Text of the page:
FCC Chairman Kevin Martin promised lawmakers last week he will pressure TV execs to clean up programming themselves, rather than relying on mounting government fines to scrub sexual scenes and crass language from prime time.
True to his pledge, the next day, Martin dissed the cable industry's new PR campaign—it has promised $250 million in airtime—promoting channel-blocking technology.
“The cable industry needs to do more to address legislative concerns,” Martin said in a statement issued after the National Cable and Telecommunications Association unveiled the campaign at a Washington press conference. “I continue to believe the cable industry should offer a family tier or offer programming in a more à la carte manner.”
Washington's newfound appreciation for “voluntary” efforts to shield children from inappropriate programming comes as broadcasters gear up for legal battles against the government's anti-indecency efforts, and cable bristles at suggestions it should be brought under the FCC's indecency- enforcement regime.
Raise Consumer Awareness
To dampen enthusiasm for legislation that would sock cable operators with the same indecency restrictions as broadcasters, the cable industry is promoting a public-service campaign to raise consumer awareness of channel-blocking technology that allows parents to shield children from shows or channels they deem inappropriate.
Because the cable and satellite operators provide blocking capability to every subscriber, the Supreme Court has exempted them from the indecency fines broadcasters face.
Cable's free pass has been criticized by many in Congress, most notably by Senate Commerce Committee Chairman Ted Stevens. He says the NCTA campaign should be only a first step. Late last week, Sen. Ron Wyden (D-Ore.) introduced a bill to force cable and satellite operators to provide family-friendly programming tiers under threat of a $500,000-a-day fine.
Cable isn't ready to follow calls for additional measures. Operators are confident the high court has given them protection from new restrictions.
Operators have dug in their heels against à la carte programming, which would require selling channels individually rather than requiring subscribers to buy large channel packages. Without the guaranteed advertising base that channel bundling guarantees, operators say, the cost of each channel would rise so dramatically that few would subscribe.
Broadcasters, on the other hand, are gearing up for a legal challenge aimed at striking down indecency restrictions altogether. A united front on the ratings system could give them ammunition in that fight since they, too, could argue they have a blocking system that would be a less restrictive curb on speech than FCC indecency regs.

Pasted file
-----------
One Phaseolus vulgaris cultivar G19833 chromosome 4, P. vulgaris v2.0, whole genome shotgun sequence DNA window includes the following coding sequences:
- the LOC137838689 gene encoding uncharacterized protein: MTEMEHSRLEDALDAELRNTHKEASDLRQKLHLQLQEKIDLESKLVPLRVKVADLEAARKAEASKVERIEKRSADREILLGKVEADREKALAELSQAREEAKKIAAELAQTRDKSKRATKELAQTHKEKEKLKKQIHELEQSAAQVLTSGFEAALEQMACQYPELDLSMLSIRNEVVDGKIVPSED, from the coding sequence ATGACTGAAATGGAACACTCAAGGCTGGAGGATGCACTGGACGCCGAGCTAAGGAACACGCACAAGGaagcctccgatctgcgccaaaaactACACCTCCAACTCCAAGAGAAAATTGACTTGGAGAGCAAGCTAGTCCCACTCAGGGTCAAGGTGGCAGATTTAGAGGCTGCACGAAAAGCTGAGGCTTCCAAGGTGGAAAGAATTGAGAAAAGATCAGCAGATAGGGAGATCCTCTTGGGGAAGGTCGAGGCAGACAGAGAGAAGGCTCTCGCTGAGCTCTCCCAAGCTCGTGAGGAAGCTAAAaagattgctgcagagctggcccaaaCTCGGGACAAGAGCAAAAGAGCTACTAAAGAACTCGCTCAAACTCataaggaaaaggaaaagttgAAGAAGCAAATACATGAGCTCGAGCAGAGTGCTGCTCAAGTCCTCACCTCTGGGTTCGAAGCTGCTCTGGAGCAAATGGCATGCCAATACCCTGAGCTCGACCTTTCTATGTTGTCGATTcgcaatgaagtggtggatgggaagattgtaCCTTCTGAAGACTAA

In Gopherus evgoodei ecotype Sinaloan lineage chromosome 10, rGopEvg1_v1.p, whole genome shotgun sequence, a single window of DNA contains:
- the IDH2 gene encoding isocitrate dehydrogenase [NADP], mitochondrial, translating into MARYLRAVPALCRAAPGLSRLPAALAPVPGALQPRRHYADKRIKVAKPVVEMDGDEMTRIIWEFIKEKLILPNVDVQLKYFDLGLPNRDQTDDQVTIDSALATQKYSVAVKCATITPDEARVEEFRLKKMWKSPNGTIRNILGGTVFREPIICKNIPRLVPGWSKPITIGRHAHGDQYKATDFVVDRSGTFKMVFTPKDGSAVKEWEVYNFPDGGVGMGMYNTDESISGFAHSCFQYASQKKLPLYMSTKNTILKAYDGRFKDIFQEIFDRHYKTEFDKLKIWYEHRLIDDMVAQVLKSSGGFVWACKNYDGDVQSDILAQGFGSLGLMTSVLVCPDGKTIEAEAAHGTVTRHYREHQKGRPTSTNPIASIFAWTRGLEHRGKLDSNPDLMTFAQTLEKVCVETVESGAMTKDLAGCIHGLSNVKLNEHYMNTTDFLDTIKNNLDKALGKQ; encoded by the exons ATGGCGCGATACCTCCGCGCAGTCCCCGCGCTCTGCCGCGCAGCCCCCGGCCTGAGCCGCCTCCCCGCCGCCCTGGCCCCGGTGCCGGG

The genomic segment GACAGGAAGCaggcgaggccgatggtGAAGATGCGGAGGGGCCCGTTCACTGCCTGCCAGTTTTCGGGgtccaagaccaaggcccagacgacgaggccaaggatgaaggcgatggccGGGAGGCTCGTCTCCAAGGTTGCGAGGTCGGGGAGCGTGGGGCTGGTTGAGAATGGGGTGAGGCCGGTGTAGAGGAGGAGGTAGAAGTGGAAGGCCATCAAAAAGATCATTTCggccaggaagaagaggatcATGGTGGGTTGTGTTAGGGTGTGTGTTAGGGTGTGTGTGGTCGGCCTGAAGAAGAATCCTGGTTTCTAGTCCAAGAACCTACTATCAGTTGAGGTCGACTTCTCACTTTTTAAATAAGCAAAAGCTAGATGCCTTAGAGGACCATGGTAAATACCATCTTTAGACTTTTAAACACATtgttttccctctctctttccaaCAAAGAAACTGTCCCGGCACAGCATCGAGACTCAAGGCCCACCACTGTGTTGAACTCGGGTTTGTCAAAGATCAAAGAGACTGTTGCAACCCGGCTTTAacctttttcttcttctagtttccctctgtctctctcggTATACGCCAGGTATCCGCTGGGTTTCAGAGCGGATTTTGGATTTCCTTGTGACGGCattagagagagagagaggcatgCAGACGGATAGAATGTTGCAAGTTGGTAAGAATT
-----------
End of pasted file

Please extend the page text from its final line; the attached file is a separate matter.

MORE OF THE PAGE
Use of V-Chip Ratings
V-chip ratings are now provided industrywide following NBC Universal's announcement last week that it will carry V-chip content descriptors for its shows (L for language, V for violence, etc.) in addition to the age-based ratings it already carries (TV-14, for example). Descriptors enable the chip to screen out various levels of content.
NBC had been the only network not to fully implement the V-chip ratings but says times have changed. Viewers have many more channels to sift through and want more control and information. Now that the ratings are carried by all networks, broadcasters could speak with one voice in a planned lawsuit against the indecency law, charging that the protections given to cable should apply to stations, too.
Martin said last week that channel blocking isn't enough, however. Broadcasters, he says, should provide at least one hour of family-friendly programming every night during prime time. Cable operators, on the other hand, should either sell a family-themed programming tier or reimburse subscribers for the cost of channels they block.
“Isn't that the best way to go?” asks Rep. Frank Wolf (R-Va.), chairman of the House Appropriations subcommittee that oversees the FCC's budget. “Shouldn't this be one of the major issues you're pushing, rather than confrontation and massive fines?”
Wolf's reservations about fining broadcasters are a surprise, given that he was among the 391 House members who voted to boost the broadcast-indecency fines from $32,500 to $500,000.
As the legal battle over that vote looms, Wolf has been signaling that it is time for compromise: “It would seem to me you would get the most benefit for the nation, but also for the industry, if you aggressively push for a voluntary code.”
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